The attorneys general of six US states sent a letter to Microsoft CEO Steve Ballmer Friday, alleging that the company's upcoming release of Windows XP proves that Microsoft constantly and consistently abuses its market power. Interestingly, none of the six states--which include Arkansas, Maine, Montana, New Hampshire and Rhode Island--are among the states currently allied against Microsoft in federal court. Microsoft says that lobbyists for rival AOL actually crafted the "tactless" letter. But the states say that's not the case, and they stand behind their denouncement of the company's business practices.
"We are concerned that Windows XP may involve additional unlawful attempts by Microsoft to maintain its \[OS\] monopoly," wrote Vermont Attorney General William Sorrell in the letter. "Microsoft may have constructed this new product without due regard for relevant legal rulings and without due regard for other issues involving consumer choice and consumer privacy. We want to add our voices to those calling on Microsoft to remedy the antitrust problems that are now evident. We agree with our colleagues, the litigating states and the federal government, that any anti-competitive aspects of Windows XP should be addressed." Attorneys general for the five other states co-signed the letter.
Microsoft and its allies were quick to denounce the letter as an AOL ploy because a former attorney general who now represents Microsoft rivals such as AOL and Oracle wrote the original. "This is just the latest and lowest attempt to prolong and even expand this saga," said the Association for Competitive Technology, which Microsoft sponsors. "It's a shame that AOL has this much influence in the process," a Microsoft spokesperson said Friday. "That doesn't seem to be in the best interest of consumers." AOL, however, denied any role, and Vermont's Sorrell said that the states had asked Microsoft to present their side of the story before they officially submitted the letter. Microsoft did so, but the states remained unconvinced.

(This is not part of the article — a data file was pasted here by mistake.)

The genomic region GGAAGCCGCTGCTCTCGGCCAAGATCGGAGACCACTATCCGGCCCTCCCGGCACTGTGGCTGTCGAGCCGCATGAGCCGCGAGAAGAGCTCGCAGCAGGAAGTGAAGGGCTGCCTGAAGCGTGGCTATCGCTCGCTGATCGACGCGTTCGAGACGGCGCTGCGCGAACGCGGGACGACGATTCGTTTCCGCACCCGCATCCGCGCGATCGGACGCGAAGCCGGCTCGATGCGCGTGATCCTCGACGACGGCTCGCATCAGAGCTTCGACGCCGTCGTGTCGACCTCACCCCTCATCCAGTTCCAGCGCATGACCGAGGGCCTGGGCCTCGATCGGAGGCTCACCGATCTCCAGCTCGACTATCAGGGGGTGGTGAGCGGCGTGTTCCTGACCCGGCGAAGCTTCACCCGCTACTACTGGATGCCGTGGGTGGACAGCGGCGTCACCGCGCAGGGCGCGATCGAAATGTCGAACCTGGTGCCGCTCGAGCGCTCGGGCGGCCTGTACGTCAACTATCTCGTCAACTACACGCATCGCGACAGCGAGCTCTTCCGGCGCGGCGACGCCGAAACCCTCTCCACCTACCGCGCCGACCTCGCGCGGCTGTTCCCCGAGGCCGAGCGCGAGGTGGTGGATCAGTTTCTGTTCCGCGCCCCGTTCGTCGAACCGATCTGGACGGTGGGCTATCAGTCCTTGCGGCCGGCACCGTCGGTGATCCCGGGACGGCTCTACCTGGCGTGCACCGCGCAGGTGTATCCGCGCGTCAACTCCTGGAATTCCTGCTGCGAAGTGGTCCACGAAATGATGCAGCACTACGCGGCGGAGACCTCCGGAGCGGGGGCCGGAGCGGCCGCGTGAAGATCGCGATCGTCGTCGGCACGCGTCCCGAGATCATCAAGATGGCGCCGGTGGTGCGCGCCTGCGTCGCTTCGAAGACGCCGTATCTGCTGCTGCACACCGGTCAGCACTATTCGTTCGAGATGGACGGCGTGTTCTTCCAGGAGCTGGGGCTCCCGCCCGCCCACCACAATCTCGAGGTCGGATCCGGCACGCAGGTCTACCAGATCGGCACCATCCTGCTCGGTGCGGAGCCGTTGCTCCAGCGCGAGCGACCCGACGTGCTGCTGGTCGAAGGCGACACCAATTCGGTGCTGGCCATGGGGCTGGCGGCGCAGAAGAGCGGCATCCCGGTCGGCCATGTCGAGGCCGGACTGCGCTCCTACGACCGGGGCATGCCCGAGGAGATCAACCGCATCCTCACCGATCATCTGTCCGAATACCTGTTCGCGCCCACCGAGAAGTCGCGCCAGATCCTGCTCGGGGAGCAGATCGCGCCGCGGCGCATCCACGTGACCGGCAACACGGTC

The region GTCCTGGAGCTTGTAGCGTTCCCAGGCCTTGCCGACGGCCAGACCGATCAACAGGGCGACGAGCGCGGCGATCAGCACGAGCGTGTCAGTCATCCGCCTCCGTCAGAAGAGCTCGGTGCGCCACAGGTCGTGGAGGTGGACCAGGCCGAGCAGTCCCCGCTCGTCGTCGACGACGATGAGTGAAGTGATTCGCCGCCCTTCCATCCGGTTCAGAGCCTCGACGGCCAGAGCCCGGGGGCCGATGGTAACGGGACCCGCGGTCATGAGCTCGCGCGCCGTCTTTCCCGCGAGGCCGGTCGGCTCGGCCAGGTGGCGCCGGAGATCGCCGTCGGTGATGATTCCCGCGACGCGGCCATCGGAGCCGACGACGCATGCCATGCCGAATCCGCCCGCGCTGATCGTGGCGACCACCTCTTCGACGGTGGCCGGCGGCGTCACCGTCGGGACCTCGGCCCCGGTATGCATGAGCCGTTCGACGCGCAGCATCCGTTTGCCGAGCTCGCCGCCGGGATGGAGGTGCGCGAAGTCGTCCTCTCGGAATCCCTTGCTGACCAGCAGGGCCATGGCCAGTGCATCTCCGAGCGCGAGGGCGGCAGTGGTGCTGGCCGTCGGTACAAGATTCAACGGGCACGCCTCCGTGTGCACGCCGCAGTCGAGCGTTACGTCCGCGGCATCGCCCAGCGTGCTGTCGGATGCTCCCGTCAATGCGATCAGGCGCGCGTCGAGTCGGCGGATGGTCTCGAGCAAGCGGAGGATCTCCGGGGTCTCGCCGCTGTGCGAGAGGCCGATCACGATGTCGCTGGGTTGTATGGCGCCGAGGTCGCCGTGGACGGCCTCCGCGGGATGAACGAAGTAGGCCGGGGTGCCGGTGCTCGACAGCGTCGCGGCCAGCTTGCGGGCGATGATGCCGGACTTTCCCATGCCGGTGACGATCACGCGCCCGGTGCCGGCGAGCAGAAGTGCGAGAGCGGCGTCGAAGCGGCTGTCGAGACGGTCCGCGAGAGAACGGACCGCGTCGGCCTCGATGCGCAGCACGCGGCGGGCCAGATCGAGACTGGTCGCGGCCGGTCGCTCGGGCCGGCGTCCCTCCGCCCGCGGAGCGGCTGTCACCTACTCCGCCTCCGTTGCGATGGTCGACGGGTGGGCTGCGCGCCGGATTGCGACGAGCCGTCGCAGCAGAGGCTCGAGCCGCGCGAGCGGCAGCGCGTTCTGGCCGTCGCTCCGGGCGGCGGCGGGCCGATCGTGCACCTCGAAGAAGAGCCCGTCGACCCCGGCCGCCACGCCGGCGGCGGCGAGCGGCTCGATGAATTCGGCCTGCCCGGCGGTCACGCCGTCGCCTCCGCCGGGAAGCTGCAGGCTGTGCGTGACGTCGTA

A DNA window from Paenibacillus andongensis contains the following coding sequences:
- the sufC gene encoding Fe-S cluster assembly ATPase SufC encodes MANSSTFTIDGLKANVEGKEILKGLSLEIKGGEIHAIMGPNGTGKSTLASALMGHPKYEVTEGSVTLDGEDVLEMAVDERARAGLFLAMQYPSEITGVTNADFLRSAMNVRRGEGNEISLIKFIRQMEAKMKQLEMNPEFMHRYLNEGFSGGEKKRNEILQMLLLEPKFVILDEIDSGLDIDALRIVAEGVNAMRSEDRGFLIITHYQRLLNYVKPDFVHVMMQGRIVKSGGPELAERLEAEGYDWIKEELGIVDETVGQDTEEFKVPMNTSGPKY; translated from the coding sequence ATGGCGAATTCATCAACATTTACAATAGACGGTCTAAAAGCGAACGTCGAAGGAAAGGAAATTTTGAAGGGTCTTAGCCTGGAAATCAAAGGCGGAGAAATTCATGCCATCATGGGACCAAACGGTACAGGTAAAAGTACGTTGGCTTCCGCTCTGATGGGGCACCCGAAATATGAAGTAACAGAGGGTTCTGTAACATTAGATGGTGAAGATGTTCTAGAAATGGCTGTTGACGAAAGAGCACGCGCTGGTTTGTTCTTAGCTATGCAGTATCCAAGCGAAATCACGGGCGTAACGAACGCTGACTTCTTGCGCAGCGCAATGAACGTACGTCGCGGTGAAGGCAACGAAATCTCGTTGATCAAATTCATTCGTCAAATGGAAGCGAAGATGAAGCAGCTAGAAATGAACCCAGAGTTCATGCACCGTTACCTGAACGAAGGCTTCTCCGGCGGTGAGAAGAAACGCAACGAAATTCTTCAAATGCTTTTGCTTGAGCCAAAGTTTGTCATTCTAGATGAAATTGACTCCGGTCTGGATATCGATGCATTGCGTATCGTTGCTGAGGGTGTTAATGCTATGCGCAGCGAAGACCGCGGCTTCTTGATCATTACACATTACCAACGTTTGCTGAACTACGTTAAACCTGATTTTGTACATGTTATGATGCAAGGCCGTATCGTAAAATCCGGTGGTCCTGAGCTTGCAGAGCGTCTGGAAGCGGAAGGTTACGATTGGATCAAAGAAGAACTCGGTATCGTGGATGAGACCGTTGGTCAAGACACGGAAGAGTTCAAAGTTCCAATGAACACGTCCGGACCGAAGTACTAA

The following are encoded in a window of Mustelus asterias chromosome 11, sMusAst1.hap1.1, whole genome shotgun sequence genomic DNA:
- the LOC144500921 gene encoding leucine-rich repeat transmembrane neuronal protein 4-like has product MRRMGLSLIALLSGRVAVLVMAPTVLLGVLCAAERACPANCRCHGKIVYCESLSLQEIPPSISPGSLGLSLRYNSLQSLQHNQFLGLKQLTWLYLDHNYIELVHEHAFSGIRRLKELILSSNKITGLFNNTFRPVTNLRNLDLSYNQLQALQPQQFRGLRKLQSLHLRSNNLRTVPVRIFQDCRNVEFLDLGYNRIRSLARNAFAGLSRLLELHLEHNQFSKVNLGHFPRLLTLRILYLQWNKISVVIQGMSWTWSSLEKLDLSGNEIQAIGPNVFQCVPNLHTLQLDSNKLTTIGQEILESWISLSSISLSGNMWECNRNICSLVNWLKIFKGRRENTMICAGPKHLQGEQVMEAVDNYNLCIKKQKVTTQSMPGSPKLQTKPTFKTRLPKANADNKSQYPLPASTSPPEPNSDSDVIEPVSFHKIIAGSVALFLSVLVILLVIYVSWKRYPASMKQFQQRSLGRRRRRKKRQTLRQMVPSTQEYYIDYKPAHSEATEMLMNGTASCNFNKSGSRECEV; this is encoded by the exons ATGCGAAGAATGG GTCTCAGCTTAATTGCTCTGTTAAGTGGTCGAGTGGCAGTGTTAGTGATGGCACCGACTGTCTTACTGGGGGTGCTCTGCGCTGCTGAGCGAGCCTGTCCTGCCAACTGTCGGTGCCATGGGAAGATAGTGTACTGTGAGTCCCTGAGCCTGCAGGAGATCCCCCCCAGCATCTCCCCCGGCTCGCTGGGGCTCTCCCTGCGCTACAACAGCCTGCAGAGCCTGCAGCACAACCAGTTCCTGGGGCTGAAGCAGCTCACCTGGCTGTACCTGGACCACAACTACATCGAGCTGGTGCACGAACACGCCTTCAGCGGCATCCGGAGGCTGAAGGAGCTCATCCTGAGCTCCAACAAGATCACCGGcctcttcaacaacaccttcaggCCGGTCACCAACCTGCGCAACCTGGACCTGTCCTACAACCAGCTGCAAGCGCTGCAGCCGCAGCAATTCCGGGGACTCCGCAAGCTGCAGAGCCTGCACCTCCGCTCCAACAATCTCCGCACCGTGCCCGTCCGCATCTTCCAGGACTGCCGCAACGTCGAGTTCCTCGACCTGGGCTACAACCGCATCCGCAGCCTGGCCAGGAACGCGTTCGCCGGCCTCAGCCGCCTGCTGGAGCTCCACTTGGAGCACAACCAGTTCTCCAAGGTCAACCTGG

"The concerns that are addressed in the letter are concerns that I had and five other \[attorneys general\] had as a result of the information made available to us by Microsoft, by Microsoft's competitors, and based on our own analysis," he said. "The reality is, I would say the document was changed a minimum of 70 percent \[from\] what \[was originally\] provided. We went through 20 revisions, easily, even in the last few days."
The addition of six other states allied against Microsoft comes at a hard time for the company, which is desperately trying to settle its antitrust case with the government after learning that the government's proposed remedies are likely to be as problematic as a breakup. The two sides have spent the last week attempting to resolve the case before it heads back to trial. But although the government says it will involve Windows XP and other recent developments in the next phase of the trial, it has already announced that it won't seek to block that product's release. Windows XP-based PCs head out from major PC makers today, and the software will be available in retail locations beginning October 25.